This may seem like a lot to do, but it’s essential information for bid accuracy – particularly when going after a large mining or aggregates job. Going over budget once you’ve landed the job is one of the worst feelings you can experience in the field. That’s why ongoing fleet monitoring on the job is also essential.

How Telematics Keep You on Track

After you win a contract, using telematics is one way to avoid cost overruns and keep track of a project’s budget, considering everything from fuel consumption and machine usage to troubleshooting problems that could spiral into repairs or unplanned downtime. Not all telematics systems are created equal, however. Some send you a bunch of data and leave to you to sort things out. Advanced systems give you actionable information that you can quickly understand and respond to.

Here are three ways to utilize advanced telematics to help you stay on budget.

1. Identify and respond to machine issues more quickly.With an advanced telematics system, data is analyzed for you. Instead of a flood of confusing fault codes, you’ll receive information that includes a probable cause of the issue, a recommended solution, and the potential consequences of not taking action. Some systems also give your dealer this information simultaneously, which prepares them to respond quickly. This can have a major impact on jobsite productivity and staying on budget.

2. Monitor fleet utilization to identify inefficiencies.Another useful way advanced telematics can help you stay on budget is by monitoring machine usage. One example is work-versus-idle percentage. Appropriate idle times can differ significantly by job, so evaluating this data can help address unnecessary costs by spotting machines that are idling away hours and hurting machine resale value. You can also use this data to identify whether you have the correct fleet mix for the job. You may spot underutilized machines that could be reallocated to another job. Identifying these trends ensures that your fleet is as efficient as possible and that no machine or operator is running up project costs unnecessarily.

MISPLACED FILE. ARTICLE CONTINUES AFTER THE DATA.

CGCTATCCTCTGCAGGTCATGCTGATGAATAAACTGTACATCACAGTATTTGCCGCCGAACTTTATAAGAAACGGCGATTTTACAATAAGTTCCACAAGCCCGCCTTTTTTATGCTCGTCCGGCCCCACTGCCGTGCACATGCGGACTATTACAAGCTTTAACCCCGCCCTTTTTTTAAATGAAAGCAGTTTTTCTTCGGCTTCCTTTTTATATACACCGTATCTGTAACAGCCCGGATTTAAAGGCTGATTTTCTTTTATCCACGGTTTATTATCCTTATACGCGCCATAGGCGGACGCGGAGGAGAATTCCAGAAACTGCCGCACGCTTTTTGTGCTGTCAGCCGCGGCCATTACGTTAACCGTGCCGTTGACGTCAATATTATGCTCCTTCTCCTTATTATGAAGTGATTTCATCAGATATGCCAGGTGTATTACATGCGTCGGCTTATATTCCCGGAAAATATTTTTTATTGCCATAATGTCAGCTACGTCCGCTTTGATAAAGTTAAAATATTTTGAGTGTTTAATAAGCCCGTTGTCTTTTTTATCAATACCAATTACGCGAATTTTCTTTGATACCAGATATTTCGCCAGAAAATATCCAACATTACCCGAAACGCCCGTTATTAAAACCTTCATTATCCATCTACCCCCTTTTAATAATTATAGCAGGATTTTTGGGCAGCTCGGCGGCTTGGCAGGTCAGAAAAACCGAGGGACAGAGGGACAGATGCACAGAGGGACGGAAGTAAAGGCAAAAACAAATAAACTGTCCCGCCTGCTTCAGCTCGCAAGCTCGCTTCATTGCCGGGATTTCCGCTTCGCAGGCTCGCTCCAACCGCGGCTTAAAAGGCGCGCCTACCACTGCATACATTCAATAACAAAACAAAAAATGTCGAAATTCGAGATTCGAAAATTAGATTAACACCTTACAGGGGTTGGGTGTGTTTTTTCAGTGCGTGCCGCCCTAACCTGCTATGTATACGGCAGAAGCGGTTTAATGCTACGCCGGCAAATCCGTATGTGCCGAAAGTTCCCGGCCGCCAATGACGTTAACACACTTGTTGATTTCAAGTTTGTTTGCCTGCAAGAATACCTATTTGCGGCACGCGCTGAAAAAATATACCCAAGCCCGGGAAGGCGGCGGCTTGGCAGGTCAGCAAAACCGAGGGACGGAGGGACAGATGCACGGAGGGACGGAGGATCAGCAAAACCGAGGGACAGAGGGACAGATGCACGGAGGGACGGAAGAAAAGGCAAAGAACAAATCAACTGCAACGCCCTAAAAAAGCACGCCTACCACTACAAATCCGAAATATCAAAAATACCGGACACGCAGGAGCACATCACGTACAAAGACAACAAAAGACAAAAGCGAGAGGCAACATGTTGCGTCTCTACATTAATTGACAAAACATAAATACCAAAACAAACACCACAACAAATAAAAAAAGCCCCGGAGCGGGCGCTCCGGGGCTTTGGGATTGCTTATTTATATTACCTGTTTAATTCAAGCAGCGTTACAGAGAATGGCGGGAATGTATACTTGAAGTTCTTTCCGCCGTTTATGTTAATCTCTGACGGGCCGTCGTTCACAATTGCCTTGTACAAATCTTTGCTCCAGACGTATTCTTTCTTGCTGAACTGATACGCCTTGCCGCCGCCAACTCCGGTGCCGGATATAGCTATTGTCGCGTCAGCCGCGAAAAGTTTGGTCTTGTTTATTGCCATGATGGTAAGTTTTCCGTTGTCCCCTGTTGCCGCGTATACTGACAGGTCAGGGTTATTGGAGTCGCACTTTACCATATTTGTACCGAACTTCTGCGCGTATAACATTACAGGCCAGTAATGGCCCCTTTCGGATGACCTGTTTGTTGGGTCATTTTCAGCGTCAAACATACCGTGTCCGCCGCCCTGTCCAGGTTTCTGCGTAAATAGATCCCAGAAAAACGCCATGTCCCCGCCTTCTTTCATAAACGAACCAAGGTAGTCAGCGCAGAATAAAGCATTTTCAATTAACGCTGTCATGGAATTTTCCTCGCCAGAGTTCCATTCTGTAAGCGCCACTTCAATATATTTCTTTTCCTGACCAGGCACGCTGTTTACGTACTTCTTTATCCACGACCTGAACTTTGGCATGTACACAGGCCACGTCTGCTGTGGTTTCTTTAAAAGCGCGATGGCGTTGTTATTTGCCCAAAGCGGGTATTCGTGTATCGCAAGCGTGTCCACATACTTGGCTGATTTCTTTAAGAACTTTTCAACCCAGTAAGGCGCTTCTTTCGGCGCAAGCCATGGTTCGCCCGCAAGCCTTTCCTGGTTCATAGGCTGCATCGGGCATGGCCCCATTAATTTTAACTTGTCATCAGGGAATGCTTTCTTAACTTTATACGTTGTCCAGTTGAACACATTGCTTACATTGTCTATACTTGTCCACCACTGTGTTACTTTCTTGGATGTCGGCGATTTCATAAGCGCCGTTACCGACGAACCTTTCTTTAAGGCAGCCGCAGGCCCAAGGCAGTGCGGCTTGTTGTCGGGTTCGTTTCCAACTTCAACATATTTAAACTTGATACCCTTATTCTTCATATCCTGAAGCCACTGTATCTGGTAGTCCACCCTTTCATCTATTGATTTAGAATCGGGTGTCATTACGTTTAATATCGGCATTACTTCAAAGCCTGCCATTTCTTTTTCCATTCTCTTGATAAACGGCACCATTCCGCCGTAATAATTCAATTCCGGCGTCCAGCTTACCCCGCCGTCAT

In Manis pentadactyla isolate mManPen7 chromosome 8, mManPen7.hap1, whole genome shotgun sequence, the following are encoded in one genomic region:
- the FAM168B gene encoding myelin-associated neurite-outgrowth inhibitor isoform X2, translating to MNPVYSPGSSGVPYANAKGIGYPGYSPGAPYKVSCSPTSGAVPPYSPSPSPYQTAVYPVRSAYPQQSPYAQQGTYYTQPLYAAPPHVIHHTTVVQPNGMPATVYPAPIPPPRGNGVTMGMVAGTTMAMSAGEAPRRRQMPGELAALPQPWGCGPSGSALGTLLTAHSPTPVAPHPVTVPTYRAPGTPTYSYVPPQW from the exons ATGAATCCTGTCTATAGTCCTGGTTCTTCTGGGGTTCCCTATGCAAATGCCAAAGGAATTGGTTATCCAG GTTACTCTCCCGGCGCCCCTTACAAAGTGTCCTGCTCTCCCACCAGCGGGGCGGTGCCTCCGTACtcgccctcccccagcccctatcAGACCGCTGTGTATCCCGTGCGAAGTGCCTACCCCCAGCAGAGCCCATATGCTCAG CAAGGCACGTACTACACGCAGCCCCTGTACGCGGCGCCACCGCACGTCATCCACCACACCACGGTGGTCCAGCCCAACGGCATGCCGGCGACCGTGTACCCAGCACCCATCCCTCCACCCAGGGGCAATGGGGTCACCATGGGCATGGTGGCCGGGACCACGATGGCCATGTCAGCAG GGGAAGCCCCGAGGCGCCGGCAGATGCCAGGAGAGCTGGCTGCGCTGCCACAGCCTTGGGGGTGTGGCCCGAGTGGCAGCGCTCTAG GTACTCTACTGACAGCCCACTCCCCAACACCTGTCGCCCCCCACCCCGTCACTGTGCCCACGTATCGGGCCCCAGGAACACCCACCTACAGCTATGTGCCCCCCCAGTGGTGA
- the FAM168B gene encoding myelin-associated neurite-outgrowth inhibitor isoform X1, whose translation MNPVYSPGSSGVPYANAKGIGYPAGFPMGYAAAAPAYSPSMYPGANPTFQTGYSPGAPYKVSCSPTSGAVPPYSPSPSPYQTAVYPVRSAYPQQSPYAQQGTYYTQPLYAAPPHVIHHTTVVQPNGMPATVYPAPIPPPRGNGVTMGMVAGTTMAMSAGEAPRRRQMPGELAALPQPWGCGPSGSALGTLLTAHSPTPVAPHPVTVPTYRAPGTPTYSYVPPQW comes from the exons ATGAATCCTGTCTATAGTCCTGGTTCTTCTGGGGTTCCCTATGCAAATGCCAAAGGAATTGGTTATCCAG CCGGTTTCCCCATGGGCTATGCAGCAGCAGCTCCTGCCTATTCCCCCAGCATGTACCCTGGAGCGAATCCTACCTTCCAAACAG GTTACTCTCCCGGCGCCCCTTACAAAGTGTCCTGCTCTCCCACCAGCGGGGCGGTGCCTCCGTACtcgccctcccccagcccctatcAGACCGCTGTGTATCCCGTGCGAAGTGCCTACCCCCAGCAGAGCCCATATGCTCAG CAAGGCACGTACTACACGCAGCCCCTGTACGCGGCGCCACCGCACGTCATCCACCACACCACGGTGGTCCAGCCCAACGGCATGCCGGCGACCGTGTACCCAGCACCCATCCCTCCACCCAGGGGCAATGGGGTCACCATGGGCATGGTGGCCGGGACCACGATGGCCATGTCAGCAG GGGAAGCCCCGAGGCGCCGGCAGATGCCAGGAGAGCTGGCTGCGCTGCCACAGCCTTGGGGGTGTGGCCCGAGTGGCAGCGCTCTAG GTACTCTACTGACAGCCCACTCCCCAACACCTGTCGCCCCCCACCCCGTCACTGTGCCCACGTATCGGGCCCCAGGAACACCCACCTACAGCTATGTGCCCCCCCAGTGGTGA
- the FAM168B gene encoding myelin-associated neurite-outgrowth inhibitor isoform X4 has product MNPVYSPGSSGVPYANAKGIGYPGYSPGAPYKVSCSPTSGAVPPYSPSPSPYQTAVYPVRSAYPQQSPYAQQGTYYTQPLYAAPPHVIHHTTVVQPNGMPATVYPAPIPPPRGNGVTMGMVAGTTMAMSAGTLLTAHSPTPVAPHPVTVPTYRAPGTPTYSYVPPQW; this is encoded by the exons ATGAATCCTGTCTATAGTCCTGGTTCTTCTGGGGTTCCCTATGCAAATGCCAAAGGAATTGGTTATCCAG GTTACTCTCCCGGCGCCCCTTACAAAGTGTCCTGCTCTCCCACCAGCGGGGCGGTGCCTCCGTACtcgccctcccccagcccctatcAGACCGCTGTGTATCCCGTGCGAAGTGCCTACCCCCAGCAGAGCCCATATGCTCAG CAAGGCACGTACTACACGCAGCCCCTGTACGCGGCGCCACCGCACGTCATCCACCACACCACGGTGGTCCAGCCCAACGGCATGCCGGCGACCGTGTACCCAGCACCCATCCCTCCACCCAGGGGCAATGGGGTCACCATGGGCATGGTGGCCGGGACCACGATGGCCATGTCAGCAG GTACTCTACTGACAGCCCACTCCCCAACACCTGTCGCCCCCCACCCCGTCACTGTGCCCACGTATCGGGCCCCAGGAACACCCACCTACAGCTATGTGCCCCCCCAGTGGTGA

3. Identify machine misuse. Another helpful feature to look for when evaluating advanced telematics systems is a rundown of potential machine misuse. You can see instances in which an operator is doing something he or she should not, such as high-speed shifts, using the wrong work modes or overuse of differential lock engagement.

Catching these issues can lower costs, increase uptime and identify operator training needs – all of which can help keep project costs down.

Your diligence in producing an accurate bid and staying on top of a project’s progress will undoubtedly pay off, and using the right technology will make those tasks more profitable.

Robert Palermo is articulated hauler product manager and David Adams is connected services sales manager, Volvo Construction Equipment.